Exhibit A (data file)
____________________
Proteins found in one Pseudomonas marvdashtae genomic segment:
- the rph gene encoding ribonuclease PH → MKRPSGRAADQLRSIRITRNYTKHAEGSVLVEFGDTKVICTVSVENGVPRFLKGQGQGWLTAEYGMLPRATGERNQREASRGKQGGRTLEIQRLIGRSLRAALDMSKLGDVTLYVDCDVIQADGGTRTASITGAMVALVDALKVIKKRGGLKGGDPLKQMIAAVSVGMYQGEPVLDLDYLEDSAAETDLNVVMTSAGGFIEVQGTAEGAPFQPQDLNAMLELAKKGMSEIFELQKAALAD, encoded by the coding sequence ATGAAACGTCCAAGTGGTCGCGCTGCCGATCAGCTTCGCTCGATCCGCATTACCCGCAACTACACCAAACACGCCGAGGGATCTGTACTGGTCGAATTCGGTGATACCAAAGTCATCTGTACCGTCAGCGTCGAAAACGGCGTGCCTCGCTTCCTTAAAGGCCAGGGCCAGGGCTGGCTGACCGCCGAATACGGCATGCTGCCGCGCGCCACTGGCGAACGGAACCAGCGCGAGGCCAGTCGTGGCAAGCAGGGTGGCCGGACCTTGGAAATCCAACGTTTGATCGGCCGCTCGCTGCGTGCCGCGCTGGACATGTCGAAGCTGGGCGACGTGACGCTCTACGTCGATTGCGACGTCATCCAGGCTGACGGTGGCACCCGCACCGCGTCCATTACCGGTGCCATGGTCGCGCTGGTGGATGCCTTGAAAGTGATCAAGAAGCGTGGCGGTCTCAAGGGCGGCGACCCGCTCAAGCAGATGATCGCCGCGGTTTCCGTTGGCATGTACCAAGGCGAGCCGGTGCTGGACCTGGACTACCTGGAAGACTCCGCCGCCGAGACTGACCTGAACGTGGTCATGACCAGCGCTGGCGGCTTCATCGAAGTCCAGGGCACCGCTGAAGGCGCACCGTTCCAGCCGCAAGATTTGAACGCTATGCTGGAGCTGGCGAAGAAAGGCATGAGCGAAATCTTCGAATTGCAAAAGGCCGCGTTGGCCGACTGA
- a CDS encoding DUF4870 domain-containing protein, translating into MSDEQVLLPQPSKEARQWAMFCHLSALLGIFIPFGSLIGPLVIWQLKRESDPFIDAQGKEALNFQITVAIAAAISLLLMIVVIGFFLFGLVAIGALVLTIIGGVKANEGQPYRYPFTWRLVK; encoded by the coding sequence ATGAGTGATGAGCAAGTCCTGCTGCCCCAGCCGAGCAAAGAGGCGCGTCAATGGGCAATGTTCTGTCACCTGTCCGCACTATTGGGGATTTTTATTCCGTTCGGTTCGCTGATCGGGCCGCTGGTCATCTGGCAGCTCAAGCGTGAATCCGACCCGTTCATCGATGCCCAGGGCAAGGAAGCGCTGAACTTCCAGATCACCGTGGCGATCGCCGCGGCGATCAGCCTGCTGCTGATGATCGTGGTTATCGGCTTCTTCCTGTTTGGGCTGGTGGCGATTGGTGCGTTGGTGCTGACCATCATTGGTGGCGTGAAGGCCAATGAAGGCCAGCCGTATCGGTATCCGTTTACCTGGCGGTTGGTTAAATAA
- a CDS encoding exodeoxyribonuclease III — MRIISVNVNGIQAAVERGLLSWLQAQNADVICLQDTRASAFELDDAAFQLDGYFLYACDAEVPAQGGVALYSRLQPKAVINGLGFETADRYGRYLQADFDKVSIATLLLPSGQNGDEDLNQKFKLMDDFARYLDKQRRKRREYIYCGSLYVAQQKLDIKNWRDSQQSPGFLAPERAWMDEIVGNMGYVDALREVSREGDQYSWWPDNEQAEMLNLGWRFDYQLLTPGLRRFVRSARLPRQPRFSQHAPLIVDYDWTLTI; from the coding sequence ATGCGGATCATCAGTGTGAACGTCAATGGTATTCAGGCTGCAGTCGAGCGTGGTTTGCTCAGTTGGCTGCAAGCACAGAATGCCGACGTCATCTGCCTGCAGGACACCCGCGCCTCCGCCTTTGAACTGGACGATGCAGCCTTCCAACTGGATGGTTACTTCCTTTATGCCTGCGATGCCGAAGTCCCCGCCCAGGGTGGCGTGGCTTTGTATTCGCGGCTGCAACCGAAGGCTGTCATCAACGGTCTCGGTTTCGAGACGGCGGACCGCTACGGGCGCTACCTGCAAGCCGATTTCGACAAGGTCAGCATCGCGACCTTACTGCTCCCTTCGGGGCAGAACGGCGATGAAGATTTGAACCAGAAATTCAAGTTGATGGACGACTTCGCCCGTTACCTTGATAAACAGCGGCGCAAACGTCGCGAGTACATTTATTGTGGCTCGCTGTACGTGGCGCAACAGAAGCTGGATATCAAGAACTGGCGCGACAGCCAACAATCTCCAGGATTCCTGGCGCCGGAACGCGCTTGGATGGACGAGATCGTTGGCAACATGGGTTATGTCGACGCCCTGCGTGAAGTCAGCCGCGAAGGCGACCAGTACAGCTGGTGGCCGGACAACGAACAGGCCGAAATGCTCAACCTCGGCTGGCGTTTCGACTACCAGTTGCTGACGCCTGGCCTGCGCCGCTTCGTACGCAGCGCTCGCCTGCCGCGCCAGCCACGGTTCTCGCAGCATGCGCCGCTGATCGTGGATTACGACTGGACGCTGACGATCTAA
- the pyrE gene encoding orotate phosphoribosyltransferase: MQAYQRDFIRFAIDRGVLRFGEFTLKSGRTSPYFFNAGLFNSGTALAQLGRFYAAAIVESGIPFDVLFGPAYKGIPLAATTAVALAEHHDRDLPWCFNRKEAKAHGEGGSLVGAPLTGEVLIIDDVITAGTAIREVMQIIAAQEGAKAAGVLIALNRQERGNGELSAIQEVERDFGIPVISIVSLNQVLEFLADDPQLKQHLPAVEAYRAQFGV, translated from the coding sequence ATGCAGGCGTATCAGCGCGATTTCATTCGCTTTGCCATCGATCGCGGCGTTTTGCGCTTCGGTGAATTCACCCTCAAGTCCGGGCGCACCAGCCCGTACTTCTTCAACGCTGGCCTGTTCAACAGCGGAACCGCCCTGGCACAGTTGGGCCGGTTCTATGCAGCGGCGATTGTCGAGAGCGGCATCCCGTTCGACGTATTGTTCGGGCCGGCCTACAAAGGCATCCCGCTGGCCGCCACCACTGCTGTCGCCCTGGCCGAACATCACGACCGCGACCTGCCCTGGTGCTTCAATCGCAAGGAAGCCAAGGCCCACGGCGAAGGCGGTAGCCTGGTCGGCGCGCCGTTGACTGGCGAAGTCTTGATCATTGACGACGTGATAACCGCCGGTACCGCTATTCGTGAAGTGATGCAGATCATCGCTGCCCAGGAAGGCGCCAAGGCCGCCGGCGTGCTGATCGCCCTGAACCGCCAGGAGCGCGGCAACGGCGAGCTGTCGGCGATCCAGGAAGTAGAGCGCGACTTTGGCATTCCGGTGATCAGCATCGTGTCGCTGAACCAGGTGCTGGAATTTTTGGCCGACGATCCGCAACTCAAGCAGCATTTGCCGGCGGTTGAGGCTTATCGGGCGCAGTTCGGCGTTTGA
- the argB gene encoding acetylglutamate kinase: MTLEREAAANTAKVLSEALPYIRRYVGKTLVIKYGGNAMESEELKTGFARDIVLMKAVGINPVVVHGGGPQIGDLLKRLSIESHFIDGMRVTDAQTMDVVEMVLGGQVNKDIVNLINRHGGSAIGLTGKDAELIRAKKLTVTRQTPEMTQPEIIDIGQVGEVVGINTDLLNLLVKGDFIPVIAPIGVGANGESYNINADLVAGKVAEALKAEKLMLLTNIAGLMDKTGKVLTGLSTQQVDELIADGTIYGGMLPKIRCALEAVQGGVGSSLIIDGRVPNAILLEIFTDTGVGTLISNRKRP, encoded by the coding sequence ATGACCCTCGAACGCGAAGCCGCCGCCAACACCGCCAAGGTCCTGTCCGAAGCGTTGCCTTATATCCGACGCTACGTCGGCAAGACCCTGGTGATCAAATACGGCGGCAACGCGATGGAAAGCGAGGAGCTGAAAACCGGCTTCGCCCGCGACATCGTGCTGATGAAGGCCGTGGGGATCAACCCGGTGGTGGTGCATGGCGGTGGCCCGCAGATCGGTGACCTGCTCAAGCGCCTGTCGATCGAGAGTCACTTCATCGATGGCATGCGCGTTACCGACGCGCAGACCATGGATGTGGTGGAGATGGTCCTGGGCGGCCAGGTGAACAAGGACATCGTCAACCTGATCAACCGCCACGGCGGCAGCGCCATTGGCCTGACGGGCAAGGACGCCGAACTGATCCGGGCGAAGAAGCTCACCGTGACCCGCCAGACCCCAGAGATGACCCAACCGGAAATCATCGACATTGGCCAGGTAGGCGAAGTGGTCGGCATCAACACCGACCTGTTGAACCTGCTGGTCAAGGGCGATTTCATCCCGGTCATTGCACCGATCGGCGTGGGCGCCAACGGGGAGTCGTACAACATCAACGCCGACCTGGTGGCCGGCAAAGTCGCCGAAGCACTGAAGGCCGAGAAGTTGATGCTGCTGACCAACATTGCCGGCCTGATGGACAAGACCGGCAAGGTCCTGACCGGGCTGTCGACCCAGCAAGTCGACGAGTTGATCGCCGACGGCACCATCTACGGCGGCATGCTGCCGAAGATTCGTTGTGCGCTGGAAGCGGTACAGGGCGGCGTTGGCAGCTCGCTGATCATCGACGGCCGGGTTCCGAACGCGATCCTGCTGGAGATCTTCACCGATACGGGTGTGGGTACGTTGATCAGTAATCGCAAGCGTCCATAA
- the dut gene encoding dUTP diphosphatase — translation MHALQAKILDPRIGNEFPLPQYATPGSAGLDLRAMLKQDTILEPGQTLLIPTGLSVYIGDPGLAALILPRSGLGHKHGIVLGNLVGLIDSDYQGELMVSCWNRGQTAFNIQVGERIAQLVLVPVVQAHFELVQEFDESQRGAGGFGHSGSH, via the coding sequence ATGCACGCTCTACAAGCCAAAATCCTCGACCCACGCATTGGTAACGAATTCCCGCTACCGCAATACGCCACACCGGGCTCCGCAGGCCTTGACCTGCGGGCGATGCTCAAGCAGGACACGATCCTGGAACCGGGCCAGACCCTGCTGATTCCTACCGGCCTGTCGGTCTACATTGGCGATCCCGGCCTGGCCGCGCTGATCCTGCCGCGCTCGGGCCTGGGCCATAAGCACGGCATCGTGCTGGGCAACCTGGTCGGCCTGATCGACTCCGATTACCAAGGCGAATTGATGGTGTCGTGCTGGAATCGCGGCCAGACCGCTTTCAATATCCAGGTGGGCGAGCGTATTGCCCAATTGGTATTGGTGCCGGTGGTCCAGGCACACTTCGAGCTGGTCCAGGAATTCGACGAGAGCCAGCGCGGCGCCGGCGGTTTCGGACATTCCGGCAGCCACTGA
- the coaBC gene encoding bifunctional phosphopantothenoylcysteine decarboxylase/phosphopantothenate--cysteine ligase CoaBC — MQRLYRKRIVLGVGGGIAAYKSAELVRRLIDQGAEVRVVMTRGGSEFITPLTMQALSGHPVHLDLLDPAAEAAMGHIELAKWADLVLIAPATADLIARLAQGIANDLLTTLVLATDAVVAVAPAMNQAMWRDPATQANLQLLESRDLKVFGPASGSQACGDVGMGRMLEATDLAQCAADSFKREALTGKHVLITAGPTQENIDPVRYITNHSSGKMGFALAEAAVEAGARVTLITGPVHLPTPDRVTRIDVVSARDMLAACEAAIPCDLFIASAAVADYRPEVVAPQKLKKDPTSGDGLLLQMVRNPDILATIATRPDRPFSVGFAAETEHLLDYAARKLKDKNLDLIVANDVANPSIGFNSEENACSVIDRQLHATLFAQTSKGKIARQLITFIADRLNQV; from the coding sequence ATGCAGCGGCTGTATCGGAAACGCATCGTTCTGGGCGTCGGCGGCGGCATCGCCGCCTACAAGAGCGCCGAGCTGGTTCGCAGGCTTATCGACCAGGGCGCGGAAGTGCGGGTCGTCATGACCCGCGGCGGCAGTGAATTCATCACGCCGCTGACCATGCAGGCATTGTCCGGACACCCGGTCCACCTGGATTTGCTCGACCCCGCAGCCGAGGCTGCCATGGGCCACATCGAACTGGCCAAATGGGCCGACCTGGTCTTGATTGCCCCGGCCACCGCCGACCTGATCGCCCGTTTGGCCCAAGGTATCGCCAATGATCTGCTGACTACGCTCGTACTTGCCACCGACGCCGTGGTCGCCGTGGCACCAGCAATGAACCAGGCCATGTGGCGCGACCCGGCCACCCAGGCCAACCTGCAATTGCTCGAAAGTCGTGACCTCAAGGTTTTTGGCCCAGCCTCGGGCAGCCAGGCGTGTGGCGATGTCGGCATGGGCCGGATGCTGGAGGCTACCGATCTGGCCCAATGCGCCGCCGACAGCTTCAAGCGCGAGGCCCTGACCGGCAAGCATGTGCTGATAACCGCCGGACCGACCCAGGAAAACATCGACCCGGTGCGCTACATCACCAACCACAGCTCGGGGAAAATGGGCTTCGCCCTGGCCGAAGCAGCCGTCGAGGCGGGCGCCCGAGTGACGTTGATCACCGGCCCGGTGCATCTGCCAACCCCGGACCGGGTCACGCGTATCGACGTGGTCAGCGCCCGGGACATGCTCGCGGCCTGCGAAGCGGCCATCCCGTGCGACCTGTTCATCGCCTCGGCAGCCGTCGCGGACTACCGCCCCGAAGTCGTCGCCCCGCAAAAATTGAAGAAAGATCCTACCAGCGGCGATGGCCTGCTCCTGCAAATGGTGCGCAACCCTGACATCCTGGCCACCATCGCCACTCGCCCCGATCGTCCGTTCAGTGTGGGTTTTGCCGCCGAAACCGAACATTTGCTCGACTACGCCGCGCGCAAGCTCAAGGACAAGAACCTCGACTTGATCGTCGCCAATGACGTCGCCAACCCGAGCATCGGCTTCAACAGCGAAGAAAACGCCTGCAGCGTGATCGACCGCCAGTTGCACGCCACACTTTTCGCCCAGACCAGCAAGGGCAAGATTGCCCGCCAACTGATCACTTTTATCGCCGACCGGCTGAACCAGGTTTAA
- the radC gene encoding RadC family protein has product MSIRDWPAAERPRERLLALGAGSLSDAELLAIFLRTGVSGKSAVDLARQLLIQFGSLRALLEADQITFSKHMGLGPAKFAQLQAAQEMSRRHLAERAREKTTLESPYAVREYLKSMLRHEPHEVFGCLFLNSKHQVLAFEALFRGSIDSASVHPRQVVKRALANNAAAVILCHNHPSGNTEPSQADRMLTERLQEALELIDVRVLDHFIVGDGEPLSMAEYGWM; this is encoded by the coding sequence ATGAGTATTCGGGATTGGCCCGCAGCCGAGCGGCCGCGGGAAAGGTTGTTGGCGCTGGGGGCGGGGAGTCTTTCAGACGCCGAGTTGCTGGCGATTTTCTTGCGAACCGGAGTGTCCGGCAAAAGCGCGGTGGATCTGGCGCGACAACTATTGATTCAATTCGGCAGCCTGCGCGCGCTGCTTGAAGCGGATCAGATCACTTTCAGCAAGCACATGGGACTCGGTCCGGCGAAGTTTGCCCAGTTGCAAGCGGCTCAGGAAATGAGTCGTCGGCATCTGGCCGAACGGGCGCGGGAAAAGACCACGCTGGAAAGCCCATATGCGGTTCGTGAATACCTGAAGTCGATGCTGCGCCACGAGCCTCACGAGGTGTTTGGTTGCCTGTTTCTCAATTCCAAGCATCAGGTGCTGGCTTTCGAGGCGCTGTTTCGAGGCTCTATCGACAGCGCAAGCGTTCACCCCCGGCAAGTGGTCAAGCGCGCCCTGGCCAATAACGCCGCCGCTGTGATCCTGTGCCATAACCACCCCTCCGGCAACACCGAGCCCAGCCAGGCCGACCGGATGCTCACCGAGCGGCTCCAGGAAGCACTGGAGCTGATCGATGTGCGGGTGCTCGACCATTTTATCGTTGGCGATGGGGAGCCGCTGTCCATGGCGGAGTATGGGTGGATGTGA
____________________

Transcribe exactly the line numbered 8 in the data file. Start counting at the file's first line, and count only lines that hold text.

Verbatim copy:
- the coaBC gene encoding bifunctional phosphopantothenoylcysteine decarboxylase/phosphopantothenate--cysteine ligase CoaBC — MQRLYRKRIVLGVGGGIAAYKSAELVRRLIDQGAEVRVVMTRGGSEFITPLTMQALSGHPVHLDLLDPAAEAAMGHIELAKWADLVLIAPATADLIARLAQGIANDLLTTLVLATDAVVAVAPAMNQAMWRDPATQANLQLLESRDLKVFGPASGSQACGDVGMGRMLEATDLAQCAADSFKREALTGKHVLITAGPTQENIDPVRYITNHSSGKMGFALAEAAVEAGARVTLITGPVHLPTPDRVTRIDVVSARDMLAACEAAIPCDLFIASAAVADYRPEVVAPQKLKKDPTSGDGLLLQMVRNPDILATIATRPDRPFSVGFAAETEHLLDYAARKLKDKNLDLIVANDVANPSIGFNSEENACSVIDRQLHATLFAQTSKGKIARQLITFIADRLNQV; from the coding sequence ATGCAGCGGCTGTATCGGAAACGCATCGTTCTGGGCGTCGGCGGCGGCATCGCCGCCTACAAGAGCGCCGAGCTGGTTCGCAGGCTTATCGACCAGGGCGCGGAAGTGCGGGTCGTCATGACCCGCGGCGGCAGTGAATTCATCACGCCGCTGACCATGCAGGCATTGTCCGGACACCCGGTCCACCTGGATTTGCTCGACCCCGCAGCCGAGGCTGCCATGGGCCACATCGAACTGGCCAAATGGGCCGACCTGGTCTTGATTGCCCCGGCCACCGCCGACCTGATCGCCCGTTTGGCCCAAGGTATCGCCAATGATCTGCTGACTACGCTCGTACTTGCCACCGACGCCGTGGTCGCCGTGGCACCAGCAATGAACCAGGCCATGTGGCGCGACCCGGCCACCCAGGCCAACCTGCAATTGCTCGAAAGTCGTGACCTCAAGGTTTTTGGCCCAGCCTCGGGCAGCCAGGCGTGTGGCGATGTCGGCATGGGCCGGATGCTGGAGGCTACCGATCTGGCCCAATGCGCCGCCGACAGCTTCAAGCGCGAGGCCCTGACCGGCAAGCATGTGCTGATAACCGCCGGACCGACCCAGGAAAACATCGACCCGGTGCGCTACATCACCAACCACAGCTCGGGGAAAATGGGCTTCGCCCTGGCCGAAGCAGCCGTCGAGGCGGGCGCCCGAGTGACGTTGATCACCGGCCCGGTGCATCTGCCAACCCCGGACCGGGTCACGCGTATCGACGTGGTCAGCGCCCGGGACATGCTCGCGGCCTGCGAAGCGGCCATCCCGTGCGACCTGTTCATCGCCTCGGCAGCCGTCGCGGACTACCGCCCCGAAGTCGTCGCCCCGCAAAAATTGAAGAAAGATCCTACCAGCGGCGATGGCCTGCTCCTGCAAATGGTGCGCAACCCTGACATCCTGGCCACCATCGCCACTCGCCCCGATCGTCCGTTCAGTGTGGGTTTTGCCGCCGAAACCGAACATTTGCTCGACTACGCCGCGCGCAAGCTCAAGGACAAGAACCTCGACTTGATCGTCGCCAATGACGTCGCCAACCCGAGCATCGGCTTCAACAGCGAAGAAAACGCCTGCAGCGTGATCGACCGCCAGTTGCACGCCACACTTTTCGCCCAGACCAGCAAGGGCAAGATTGCCCGCCAACTGATCACTTTTATCGCCGACCGGCTGAACCAGGTTTAA